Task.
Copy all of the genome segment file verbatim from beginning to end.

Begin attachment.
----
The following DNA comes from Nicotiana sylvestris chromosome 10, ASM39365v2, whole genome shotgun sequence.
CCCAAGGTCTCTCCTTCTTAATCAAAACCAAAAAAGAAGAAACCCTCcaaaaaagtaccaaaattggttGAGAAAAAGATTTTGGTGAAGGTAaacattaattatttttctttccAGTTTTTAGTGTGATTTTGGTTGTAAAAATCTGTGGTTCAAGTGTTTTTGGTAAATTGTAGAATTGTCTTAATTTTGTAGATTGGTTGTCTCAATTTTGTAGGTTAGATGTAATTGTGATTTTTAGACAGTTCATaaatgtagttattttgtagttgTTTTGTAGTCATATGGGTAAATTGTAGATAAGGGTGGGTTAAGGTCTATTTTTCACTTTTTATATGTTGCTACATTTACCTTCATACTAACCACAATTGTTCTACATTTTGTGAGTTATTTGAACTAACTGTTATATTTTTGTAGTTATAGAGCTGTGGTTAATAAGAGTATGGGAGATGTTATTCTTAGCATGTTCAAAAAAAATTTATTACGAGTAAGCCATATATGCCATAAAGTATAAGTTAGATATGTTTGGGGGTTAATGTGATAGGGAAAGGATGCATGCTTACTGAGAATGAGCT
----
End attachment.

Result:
The following DNA comes from Nicotiana sylvestris chromosome 10, ASM39365v2, whole genome shotgun sequence.
CCCAAGGTCTCTCCTTCTTAATCAAAACCAAAAAAGAAGAAACCCTCcaaaaaagtaccaaaattggttGAGAAAAAGATTTTGGTGAAGGTAaacattaattatttttctttccAGTTTTTAGTGTGATTTTGGTTGTAAAAATCTGTGGTTCAAGTGTTTTTGGTAAATTGTAGAATTGTCTTAATTTTGTAGATTGGTTGTCTCAATTTTGTAGGTTAGATGTAATTGTGATTTTTAGACAGTTCATaaatgtagttattttgtagttgTTTTGTAGTCATATGGGTAAATTGTAGATAAGGGTGGGTTAAGGTCTATTTTTCACTTTTTATATGTTGCTACATTTACCTTCATACTAACCACAATTGTTCTACATTTTGTGAGTTATTTGAACTAACTGTTATATTTTTGTAGTTATAGAGCTGTGGTTAATAAGAGTATGGGAGATGTTATTCTTAGCATGTTCAAAAAAAATTTATTACGAGTAAGCCATATATGCCATAAAGTATAAGTTAGATATGTTTGGGGGTTAATGTGATAGGGAAAGGATGCATGCTTACTGAGAATGAGCT